Red Bull Racing Reportedly Planning to Trade Renault For Honda
The rumor mills are going ape in advance of this weekend's Singapore Grand Prix, when McLaren-Honda are expected to formally split.
Red Bull is reportedly dissatisfied with Renault's rate of improvement, with the French engines appearing markedly inferior to its Italian and German competitors.
Red Bull Racing consultant Helmut Marko is interested in switching Red Bull over to using Honda engines as long as Honda makes the necessary upgrades, according to recent reports.
Though there has been no official confirmation yet, word has it from unnamed sources that the only user of Honda's engine next year will be Red Bull's Scuderia Toro Rosso.
STR and McLaren supposedly have plans to trade engine suppliers after the 2017 season, as McLaren clamors for a chance to bring itself further up the grid after three successive seasons of being held back by Honda's power unit.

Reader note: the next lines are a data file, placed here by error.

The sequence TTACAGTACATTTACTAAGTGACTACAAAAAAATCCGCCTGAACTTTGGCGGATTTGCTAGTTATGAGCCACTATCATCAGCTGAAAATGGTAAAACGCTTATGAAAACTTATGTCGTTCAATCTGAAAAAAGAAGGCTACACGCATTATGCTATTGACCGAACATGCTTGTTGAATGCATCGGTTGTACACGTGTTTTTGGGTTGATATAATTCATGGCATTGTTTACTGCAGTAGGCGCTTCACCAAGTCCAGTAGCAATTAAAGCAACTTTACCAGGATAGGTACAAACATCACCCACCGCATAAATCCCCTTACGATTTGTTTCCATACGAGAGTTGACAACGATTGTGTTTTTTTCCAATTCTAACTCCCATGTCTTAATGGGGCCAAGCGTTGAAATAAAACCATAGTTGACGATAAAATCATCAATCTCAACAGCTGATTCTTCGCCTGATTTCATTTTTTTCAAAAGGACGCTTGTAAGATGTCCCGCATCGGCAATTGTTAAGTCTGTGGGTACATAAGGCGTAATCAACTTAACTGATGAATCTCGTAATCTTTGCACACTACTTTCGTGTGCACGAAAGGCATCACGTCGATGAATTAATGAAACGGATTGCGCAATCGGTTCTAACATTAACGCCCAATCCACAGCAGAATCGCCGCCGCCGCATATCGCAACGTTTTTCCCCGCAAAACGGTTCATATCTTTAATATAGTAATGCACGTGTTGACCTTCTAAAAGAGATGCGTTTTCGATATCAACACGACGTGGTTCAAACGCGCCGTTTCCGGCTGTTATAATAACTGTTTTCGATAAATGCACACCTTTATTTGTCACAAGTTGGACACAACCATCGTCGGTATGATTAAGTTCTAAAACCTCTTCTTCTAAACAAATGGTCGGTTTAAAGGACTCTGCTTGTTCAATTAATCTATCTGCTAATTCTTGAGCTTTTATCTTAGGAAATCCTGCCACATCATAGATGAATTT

A recent report by Auto Motor und Sport paints Red Bull as dissatisfied and relegated to third-best by a subpar engine, despite operating a top-tier chassis and fielding two of the finest drivers in the sport.
Red Bull is expected to part with Renault after 2018, and Honda is considered its only alternative. While it may seem dubious to claim that Red Bull Racing is changing over to Honda in 2019, it may not be so far-fetched.
STR will use Honda's power units from 2018 through the last season of the current engine regulations in 2020, according to Motorsport.
Given that Marko is apparently considering Honda over Renault, the addition of this STR contract could be seen as Red Bull's way of testing Honda's viability in a low-risk fashion, warts and all.
Red Bull has further options on the table, one of which is a possible sale of their team. AMuS reports that Red Bull would consider selling its team off if the 2021 engine regulations are found unfavorable. Potential customers include Porsche and the individuals involved in the Chinese Formula 1 team effort.
We do know that Porsche is working on a what could be a future Formula 1 engine, so should Honda fall short of Red Bull's desires, they may have an answer hailing from Stuttgart, come 2021.
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